Maybe a few years ago, this would have been a point of contention between wrinkled, old white men sitting around their conference table. But it’s no longer just a matter of principle and doing what is right. Inclusionary practices have been studied and the verdict is in—women in the workplace make companies more profitable.
The Organization for Economic Cooperation and Development (OECD) has been examining gender in business on a global level. Despite cultural differences the same truth—that women better businesses—was found universally.
In the Middle East and North Africa, “legal and social barriers” that hinder a woman’s access to building a career actually cost them about $575 billion a year. If the talent of working-aged women was utilized to the same extent as men in the workforce around the world, we could see a 25% boost in the global GDP leading to $12 trillion by 2025.
According to McKinsey and Company, companies in the top quartile for gender diversity in their executive teams were 21 percent more likely to have above-average profitability than those in the bottom quartile.
Think about your company’s growth goals. How many times a week do you have heart palpitations wondering if you’re doing enough to get your team to that goal? When you compare the time, energy and stress you put behind creating initiatives, new strategies, and reinventing processes to hiring and retaining smart, capable women the decision is clear.
In the states, angel investor and venture capitalist Kevin O’Leary has learned lessons on gender in business from his experience as an investor on NBC’s Shark Tank. After almost a decade of investing in small businesses, O’Leary found that woman-run or owned is the way to go.
“Not some of my returns, all of my returns, have come from the [companies] run by women or owned by women,” O’Leary explained in 2017. He crunched the numbers and in 2015 none of the male-run companies he invested in were out-performing the women-run companies.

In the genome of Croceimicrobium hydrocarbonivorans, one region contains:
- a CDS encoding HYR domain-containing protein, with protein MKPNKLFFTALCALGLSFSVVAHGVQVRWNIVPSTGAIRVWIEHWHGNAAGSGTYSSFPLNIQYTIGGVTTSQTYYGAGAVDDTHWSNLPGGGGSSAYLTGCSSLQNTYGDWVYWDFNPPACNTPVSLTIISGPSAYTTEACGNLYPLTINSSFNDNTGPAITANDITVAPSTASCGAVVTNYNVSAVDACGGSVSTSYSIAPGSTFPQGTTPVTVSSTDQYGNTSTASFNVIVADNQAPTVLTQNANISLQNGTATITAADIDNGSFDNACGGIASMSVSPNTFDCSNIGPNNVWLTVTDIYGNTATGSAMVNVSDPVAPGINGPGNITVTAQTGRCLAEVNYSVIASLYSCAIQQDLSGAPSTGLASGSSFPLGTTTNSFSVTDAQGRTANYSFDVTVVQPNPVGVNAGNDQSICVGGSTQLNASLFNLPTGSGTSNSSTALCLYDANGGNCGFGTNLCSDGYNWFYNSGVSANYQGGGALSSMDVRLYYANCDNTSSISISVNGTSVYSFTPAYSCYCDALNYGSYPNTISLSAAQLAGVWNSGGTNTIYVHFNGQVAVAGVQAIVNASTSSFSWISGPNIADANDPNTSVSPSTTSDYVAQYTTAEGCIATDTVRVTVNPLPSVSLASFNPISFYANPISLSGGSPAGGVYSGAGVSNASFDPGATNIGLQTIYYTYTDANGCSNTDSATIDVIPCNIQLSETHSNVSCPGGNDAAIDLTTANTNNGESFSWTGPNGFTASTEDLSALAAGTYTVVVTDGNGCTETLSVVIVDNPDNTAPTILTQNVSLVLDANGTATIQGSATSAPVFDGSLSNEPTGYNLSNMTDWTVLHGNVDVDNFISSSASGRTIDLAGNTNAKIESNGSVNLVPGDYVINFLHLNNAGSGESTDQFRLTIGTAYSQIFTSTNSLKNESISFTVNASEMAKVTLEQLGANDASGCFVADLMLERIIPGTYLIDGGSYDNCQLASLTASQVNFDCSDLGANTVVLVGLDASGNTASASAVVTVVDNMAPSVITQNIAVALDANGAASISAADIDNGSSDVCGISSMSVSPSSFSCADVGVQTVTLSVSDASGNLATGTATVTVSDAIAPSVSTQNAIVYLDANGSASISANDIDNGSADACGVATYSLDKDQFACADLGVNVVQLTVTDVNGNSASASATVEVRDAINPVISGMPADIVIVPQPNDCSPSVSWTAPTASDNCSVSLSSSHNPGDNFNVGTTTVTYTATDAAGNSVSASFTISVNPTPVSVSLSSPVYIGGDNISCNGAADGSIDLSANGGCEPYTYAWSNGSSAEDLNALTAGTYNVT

Across the board, O’Leary found women in leadership roles manage time better, delegate more efficiently and boost morale. Barb Stegemann, founder of The 7 Virtues perfume line, is the perfect example of this. She built her company on a social cause—helping farmers in war-torn countries rebuild their economy—with a line of credit and pure ambition. She has become a catalyst for women entrepreneurs everywhere.
Stegemann travels across the world to speak to aspiring entrepreneurs about available resources to help get them started. In her keynote at the Canadian Women in Tech conference held at The Riveter in Marina Del Rey, California, she spoke to a room full of women who believed in their causes and needed the guidance to get their ideas off the ground.
Her empowering conversation and deep dive into being a female entrepreneur in a male-dominated industry was the kind of tenacious morale boost to move anyone into action.
There’s a new wave of women taking control of their business careers in a world that truly sees their potential and value. With women like Barb Stegemann supporting and uplifting the women around her and men like Kevin O’Leary who want to partner with the best, there’s no doubt it’s a woman’s time to conquer the world of business.
(Featured image by fizkes via Shutterstock)
DISCLAIMER: This article expresses my own ideas and opinions. Any information I have shared are from sources that I believe to be reliable and accurate. I did not receive any financial compensation for writing this post, nor do I own any shares in any company I’ve mentioned. I encourage any reader to do their own diligent research first before making any investment decisions.
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